The SIERRA: The white coating observed on the top of the pod on the stern would indicate the use of cryogenics inside of the pod. The considerable number of limber holes indicate a use of this submarine involving a good deal of surfacing and submerging during a war patrol. Their activity is probably different than a VICTOR III’s. since the VICTOR III has virtually no limber holes. while still being credited with attack submarine functions.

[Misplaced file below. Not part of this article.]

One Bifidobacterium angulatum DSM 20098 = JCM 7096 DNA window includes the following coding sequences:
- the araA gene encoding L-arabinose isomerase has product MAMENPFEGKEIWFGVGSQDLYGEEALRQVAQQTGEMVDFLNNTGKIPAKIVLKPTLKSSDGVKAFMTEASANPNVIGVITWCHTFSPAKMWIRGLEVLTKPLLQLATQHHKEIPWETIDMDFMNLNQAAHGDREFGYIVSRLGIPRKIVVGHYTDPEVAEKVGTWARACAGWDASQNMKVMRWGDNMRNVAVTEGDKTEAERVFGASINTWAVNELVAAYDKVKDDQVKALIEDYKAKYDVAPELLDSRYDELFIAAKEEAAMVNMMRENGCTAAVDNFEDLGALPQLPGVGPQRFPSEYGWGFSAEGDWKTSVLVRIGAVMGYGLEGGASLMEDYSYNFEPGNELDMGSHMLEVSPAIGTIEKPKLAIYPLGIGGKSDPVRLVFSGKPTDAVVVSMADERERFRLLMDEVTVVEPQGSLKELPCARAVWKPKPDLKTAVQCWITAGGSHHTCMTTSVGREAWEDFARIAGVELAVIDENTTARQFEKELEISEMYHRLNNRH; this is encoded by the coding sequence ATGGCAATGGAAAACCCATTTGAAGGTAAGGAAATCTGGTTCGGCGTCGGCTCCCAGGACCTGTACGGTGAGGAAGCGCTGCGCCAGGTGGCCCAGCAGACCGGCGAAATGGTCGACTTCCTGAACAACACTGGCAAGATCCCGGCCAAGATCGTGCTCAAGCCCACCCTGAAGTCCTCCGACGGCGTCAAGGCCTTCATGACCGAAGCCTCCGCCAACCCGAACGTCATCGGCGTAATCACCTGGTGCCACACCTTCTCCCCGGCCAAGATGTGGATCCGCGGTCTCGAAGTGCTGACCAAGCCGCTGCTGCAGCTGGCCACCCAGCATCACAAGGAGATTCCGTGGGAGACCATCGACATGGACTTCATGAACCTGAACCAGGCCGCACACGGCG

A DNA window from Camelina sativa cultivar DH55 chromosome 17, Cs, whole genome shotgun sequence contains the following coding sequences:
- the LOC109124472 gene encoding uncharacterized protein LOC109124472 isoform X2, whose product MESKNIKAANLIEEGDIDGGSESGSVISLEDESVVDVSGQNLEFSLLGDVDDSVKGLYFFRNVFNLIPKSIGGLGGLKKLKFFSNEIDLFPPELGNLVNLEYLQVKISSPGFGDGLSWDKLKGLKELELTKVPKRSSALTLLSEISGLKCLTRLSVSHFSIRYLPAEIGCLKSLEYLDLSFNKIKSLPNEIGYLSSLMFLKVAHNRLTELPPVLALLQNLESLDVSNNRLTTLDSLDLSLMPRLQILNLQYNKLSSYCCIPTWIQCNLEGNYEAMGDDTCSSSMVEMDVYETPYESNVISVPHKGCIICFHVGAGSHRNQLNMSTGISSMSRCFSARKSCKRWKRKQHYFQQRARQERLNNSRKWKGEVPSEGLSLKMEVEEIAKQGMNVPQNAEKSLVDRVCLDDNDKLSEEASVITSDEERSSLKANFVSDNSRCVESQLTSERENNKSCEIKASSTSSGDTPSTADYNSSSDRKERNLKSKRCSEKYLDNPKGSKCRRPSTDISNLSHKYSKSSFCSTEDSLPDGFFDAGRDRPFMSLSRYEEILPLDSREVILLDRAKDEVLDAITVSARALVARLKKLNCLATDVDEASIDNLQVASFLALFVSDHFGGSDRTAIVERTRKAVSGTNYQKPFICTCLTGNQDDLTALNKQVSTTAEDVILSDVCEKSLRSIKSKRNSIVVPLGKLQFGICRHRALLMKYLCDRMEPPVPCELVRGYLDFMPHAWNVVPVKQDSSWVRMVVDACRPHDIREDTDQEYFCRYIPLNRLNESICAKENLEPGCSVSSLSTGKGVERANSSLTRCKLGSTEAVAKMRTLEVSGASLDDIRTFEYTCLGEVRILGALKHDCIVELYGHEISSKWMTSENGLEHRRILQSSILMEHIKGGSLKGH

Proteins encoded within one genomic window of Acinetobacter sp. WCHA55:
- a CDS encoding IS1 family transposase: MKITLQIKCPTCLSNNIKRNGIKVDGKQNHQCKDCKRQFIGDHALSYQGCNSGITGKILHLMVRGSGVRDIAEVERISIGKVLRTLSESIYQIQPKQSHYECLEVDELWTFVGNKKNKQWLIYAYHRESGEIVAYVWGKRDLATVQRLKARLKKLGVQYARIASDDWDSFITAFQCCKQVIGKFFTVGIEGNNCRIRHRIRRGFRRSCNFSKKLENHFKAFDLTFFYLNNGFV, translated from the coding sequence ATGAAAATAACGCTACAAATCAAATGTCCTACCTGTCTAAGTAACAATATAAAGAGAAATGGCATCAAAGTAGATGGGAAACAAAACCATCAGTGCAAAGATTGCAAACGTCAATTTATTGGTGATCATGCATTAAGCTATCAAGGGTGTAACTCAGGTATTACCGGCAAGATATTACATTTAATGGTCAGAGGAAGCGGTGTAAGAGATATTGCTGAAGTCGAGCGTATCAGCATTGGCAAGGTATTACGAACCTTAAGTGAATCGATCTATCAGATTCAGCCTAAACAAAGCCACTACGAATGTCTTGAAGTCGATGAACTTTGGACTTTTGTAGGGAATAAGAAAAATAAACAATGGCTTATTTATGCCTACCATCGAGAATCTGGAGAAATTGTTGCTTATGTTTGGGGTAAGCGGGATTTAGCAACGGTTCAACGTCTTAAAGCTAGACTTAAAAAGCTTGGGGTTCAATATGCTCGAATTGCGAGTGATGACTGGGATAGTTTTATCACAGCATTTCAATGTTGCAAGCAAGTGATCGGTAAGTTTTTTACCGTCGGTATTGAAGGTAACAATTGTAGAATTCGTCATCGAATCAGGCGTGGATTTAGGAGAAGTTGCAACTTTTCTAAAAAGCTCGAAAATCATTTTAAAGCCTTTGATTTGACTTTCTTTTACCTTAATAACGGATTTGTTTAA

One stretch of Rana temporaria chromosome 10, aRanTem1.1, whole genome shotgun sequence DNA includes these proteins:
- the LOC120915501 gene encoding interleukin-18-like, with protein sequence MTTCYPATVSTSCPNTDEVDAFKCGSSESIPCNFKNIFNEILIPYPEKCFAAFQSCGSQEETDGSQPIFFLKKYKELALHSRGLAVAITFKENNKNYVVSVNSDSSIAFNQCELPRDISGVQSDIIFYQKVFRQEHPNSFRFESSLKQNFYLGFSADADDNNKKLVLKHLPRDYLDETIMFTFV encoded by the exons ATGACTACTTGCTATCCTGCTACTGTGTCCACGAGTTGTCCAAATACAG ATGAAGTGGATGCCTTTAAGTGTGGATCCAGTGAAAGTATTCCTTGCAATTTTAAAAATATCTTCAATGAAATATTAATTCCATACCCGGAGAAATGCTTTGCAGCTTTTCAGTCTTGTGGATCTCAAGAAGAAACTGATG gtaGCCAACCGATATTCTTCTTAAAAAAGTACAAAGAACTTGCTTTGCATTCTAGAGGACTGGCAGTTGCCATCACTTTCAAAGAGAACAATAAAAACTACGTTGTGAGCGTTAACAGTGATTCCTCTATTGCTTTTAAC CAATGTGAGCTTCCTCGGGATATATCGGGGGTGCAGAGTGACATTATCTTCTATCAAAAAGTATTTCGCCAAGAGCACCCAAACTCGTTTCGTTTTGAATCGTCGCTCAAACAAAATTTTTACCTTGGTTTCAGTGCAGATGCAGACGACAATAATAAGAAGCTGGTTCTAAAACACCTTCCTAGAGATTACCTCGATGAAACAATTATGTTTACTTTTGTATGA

The VICIOR III: The coke bottle shape of the outer hull indicates a very good laminar flow. A difference in the color of the paint on the outer hull indicates some sort of polymer stain for changing boundary layer flow conditions.
W. J. Rube
(The above observations were made from mainly photos in the annual SOVIET MILITARY POWER. Other sources are JANE’s Publications, newspaper pictures, etc.)